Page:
Video courtesy of NCSU Libraries
Popular sources like magazines are widely available, usually less expensive to acquire, and can be understood by almost every person with basic literacy skills. They tend to promote, or make widely known, ideas and theories. These works may be professionally edited but do not go through a jury (peer-reviewed) process.
Scholarly or Academic Sources
The purpose of scholarly or academic sources is to share information within the subject field and they are based on original research and experimentation. They are suitable for academics, and are supported by a system of learning and study. They are less widely circulated than popular sources and may be understandable only to those who work or are learning about a particular field.
Scholarly sources are juried either through peer review or the referee process to determine that hte research meets a standard of accuracy, originality, and scholarly integrity.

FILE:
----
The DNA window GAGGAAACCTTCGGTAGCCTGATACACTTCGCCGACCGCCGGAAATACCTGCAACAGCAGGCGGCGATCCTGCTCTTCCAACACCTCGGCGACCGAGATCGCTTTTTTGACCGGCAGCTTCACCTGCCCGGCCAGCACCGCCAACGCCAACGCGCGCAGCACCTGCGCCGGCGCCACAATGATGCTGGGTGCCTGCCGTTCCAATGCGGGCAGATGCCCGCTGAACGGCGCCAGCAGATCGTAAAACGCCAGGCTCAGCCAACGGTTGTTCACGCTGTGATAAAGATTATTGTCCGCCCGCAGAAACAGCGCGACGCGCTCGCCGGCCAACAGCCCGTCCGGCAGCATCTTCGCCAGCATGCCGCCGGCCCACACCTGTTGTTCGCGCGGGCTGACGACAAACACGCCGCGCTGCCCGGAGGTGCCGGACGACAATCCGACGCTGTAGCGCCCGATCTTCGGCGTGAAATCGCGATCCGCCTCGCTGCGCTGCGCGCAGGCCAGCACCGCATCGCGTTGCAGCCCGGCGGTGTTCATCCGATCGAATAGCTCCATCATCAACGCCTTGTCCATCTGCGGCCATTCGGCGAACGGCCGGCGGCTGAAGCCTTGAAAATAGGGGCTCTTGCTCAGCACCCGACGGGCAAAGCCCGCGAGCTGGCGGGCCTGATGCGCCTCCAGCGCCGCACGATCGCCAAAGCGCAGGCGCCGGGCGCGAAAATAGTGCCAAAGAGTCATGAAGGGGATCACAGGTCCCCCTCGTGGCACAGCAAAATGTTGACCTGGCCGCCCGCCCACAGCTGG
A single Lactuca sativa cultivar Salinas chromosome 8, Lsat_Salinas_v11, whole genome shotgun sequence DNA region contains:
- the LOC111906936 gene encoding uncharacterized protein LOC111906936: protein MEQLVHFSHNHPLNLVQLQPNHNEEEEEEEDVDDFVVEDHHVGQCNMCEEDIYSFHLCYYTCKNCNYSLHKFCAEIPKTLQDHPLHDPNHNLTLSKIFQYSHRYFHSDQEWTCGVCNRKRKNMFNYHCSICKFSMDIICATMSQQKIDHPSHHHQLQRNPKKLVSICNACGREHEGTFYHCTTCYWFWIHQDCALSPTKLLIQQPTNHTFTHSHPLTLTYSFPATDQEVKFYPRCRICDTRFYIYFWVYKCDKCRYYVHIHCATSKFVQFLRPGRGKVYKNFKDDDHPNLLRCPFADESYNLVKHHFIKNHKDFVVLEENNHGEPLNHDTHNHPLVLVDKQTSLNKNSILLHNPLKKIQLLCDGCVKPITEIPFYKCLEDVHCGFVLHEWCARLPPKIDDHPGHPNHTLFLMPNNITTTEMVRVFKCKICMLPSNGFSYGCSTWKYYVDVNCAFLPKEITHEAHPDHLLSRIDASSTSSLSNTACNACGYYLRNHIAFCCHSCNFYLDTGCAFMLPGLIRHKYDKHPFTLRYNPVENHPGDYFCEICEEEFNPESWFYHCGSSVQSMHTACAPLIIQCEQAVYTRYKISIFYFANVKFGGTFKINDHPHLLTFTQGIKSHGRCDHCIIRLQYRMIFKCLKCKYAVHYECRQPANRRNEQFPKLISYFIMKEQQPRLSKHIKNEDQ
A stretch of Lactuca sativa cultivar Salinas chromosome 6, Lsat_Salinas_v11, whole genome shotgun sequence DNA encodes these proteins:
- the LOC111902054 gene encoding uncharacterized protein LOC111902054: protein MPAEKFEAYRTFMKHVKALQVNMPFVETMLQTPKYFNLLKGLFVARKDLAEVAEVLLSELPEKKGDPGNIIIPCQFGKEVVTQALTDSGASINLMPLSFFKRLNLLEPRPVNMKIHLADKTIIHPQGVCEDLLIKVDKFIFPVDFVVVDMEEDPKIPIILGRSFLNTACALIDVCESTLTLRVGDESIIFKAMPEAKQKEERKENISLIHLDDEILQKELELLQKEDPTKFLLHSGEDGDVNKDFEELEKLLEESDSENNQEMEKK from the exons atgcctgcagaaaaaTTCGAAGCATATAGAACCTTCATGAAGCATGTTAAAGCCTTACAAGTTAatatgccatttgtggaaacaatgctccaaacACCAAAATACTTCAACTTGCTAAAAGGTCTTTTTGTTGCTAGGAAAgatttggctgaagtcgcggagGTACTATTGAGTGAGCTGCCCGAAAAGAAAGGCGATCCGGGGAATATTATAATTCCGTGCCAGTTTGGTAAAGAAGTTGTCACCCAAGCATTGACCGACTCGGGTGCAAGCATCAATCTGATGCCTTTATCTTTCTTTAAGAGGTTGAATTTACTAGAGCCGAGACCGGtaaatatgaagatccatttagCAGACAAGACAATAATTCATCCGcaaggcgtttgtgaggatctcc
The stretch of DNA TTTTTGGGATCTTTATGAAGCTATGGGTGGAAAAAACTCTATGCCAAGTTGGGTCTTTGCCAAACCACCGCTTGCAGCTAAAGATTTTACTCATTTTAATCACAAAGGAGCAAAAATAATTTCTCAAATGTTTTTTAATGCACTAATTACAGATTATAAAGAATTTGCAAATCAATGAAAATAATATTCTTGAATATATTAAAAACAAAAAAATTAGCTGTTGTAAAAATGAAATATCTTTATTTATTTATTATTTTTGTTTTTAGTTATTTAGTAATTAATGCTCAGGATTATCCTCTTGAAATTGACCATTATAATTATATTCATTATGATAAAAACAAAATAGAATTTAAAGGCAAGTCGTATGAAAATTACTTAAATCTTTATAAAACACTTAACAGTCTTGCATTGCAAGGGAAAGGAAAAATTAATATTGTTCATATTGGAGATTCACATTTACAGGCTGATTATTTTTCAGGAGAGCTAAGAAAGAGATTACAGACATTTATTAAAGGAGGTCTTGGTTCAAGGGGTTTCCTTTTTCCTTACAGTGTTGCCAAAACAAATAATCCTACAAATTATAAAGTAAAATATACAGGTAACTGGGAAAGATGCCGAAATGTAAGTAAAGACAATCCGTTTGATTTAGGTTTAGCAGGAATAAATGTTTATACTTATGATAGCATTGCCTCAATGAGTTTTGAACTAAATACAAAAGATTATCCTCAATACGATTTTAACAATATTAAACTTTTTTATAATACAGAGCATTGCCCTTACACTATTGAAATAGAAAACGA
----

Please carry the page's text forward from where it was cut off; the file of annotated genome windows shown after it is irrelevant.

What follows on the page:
"Peer review" refers to the policy of having experts in the field examine journal articles before acceptance for publication. Peer review ensures that the research described in a journal's articles is sound and of high quality.
“Refereed” means that either the author, reviewers, or both are "blind" to each other during the review process. This means the author does not know specifically who is reviewing their work, and/or the reviewer does not know who the author is prior to acceptance for publication. Ulrich's International Periodicals Directory is a trusted listing of refereed journals. If a journal in question is not on Ulrich’s list, examine the physical journal or journal website for its editorial policy, instructions to authors, and/or submission or publication requirements to help determine if the journal is peer reviewed or refereed.
*All refereed work is peer-reviewed, but not all peer-reviewed work is refereed.*